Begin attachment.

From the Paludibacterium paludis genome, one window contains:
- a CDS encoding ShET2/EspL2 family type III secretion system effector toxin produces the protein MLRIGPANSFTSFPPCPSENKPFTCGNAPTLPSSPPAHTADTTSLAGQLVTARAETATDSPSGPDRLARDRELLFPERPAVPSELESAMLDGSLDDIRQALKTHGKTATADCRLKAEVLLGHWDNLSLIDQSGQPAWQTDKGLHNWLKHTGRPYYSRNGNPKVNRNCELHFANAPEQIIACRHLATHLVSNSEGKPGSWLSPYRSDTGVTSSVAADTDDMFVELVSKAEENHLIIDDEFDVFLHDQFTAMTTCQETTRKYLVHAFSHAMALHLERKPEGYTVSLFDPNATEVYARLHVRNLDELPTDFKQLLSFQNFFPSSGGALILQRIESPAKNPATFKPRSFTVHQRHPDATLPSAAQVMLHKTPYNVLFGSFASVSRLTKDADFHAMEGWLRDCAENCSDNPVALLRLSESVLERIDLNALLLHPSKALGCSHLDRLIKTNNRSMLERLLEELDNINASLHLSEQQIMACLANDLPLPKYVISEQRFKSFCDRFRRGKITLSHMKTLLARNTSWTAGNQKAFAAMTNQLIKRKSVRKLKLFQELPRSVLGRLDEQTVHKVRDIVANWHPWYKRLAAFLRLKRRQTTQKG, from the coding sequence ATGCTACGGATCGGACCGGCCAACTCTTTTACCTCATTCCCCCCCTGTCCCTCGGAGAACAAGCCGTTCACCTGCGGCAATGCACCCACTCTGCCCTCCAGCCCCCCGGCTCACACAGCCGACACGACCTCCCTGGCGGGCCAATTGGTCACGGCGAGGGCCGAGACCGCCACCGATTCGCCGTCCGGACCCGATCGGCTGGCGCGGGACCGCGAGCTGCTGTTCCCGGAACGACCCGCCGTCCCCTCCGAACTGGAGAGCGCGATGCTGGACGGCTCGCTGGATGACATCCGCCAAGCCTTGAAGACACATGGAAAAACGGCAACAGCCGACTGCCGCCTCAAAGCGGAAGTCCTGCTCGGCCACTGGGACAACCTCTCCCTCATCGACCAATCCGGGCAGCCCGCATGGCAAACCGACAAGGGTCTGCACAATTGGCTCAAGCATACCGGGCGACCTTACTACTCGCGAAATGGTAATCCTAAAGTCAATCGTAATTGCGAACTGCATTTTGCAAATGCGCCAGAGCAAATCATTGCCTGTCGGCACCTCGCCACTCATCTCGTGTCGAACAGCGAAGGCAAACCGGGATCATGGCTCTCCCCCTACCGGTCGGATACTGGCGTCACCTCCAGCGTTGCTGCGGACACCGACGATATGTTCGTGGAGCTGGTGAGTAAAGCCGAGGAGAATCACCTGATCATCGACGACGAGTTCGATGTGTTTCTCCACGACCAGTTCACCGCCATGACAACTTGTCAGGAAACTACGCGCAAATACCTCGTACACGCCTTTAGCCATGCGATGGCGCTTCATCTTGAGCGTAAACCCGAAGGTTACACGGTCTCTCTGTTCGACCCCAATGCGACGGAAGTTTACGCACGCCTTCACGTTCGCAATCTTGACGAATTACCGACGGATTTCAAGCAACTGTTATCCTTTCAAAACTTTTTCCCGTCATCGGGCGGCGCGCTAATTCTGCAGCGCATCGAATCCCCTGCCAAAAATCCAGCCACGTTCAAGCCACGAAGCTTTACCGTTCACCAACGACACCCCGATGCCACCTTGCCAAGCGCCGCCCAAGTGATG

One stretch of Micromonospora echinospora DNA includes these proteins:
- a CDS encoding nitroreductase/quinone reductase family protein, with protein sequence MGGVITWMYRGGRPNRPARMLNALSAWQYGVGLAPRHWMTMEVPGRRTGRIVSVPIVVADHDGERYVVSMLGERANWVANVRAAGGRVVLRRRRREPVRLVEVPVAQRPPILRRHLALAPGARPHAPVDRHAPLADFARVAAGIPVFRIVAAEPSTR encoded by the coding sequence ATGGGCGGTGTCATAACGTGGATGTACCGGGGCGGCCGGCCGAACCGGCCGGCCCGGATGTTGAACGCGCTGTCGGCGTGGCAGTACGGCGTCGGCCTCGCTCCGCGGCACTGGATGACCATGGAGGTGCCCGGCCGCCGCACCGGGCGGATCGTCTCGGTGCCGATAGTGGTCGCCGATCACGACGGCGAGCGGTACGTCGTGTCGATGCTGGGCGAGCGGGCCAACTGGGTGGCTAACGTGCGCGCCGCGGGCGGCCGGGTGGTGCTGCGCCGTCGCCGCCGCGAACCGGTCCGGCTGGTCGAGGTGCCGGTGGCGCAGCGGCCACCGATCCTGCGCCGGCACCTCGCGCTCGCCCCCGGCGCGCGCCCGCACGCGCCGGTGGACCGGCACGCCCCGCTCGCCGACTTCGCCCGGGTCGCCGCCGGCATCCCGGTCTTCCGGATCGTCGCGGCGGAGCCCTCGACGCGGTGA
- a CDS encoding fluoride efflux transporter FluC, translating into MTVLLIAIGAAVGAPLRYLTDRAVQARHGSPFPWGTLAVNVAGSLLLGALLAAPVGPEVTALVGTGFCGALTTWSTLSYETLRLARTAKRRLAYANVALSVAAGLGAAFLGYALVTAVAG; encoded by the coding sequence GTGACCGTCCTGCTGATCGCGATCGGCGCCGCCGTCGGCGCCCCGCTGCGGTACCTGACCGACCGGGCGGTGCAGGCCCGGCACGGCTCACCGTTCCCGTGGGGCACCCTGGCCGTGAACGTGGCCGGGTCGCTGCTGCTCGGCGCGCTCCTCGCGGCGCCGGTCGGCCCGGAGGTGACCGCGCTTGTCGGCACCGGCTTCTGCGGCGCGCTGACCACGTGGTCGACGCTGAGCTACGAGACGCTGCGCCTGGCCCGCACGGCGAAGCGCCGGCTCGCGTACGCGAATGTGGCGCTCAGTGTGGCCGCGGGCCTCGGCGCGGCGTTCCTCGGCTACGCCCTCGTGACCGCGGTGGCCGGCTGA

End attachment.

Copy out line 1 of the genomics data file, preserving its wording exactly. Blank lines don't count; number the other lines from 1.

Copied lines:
From the Paludibacterium paludis genome, one window contains: